Ibid . . . showed that, for books with publishers listed in BIP, Baker & Taylor delivered a substantial number of items more quickly than the smaller vendors, although within 3 months of order placement the difference had reversed. Specifically, Baker & Taylor delivered 31.0% of the total number of requested items within 30 days and 60.1% within 90 days; Academic Book Center delivered 0% within 30 days and 78.8% within 90 days; and Taylor-Carlisle delivered 4.1% within 30 days and 73.6% within 90 days.        (Source)

         Ibid. . . . showed that, for books with publishers listed in BIP, Baker & Taylor provided neither books nor information on 6% of the orders placed and canceled .9% of the orders; Academic Book Center provided neither books nor information on 3.7% of the orders placed and canceled 1.4% of the orders; and Taylor-Carlisle provided neither information nor books for 10.4% of the orders placed and canceled 3.1% of the orders. For non-BIP books Baker & Taylor, Academic, and Taylor-Carlisle, respectively, provided neither books nor information for 14.5%, 27.3%, and 41.7% of the orders placed, while they canceled 14.5%, 20.0%, and 0% of the orders respectively.        (Source)

 A 1980 study at the University of Northern Colorado (Michener Library) over a 3-month period (February through May) involving 477 separate invoices from 115 individual vendors showed that the average time lapse between vendor’s invoice date and date of the check generated by the acquisitions department was 35 days (on average 16 days lapsed between vendor’s invoice date and receipt of invoice in the library); the average time lapse between receipt of vendor’s invoice in the library to generation of check by the acquisitions department was 19 days; and average time lapse between payment authorization for vendor’s invoice to generation of check by acquisitions department was 4 days.         (Source)


A 1979 study of vendor performance (Baker & Taylor, Brodart) over a 5-month period in 8 small- to medium-sized public libraries and 1 regional resource center on Maryland’s eastern shore showed that the average discounts received from each vendor were as follows:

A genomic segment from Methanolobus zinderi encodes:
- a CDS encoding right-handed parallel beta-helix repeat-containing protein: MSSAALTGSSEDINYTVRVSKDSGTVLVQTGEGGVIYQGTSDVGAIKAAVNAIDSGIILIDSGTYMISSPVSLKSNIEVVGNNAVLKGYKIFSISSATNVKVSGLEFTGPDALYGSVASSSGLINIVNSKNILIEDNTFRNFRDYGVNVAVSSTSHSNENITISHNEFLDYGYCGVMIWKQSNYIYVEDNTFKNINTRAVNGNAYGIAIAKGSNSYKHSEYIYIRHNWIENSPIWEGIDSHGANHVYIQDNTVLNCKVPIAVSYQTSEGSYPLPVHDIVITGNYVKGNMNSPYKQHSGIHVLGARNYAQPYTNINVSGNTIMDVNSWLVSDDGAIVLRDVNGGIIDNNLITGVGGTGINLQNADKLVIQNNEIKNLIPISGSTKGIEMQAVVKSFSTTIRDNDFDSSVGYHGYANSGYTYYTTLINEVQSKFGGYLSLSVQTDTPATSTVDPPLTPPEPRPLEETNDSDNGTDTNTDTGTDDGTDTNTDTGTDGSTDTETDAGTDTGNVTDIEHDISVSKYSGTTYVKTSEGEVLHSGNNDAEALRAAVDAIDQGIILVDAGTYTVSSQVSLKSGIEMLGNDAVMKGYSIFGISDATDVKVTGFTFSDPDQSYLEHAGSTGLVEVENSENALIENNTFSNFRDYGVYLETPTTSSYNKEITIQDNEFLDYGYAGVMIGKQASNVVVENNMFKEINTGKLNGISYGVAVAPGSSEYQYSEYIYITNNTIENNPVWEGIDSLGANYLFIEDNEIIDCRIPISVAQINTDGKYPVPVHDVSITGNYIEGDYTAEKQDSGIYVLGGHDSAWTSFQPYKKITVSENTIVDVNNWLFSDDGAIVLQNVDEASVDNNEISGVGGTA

TYPE OF BOOK         BAKER & TAYLOR         BRODART

                      adult fiction                      38.91%                       37.6%

                      adult nonfiction                 36.1%                         33.2%

                      juvenile                            28.15%                       20.4%

                      paperbacks                      37.5%                         32.7%         (Source)

         Ibid. . . . showed that the time lag between placing the order and receiving the book for each of the vendors was as follows:

                    TYPE OF BOOK     BAKER & TAYLOR         BRODART

                      adult hardback                 33.7 days                     42.9 days

                      juvenile                            24.9 days                     44.25 days

                      paperbacks                      22.7 days                    17.3 days          (Source)

 A 1982 survey of American and Canadian public libraries (sample size: 279; responding: 68 or 24%) showed that the top 4 vendors (of 120 given) of paperback books used by respondents were: Baker & Taylor (42%), Ingram (9%), Bookman (7%), and Brodart (6%).       (Source)

Dr. David Kohl

 "Libraries in the digital age are experiencing the most profound transformation since ancient Mesopotamian scribes first began gathering and organizing cuneiform tablets."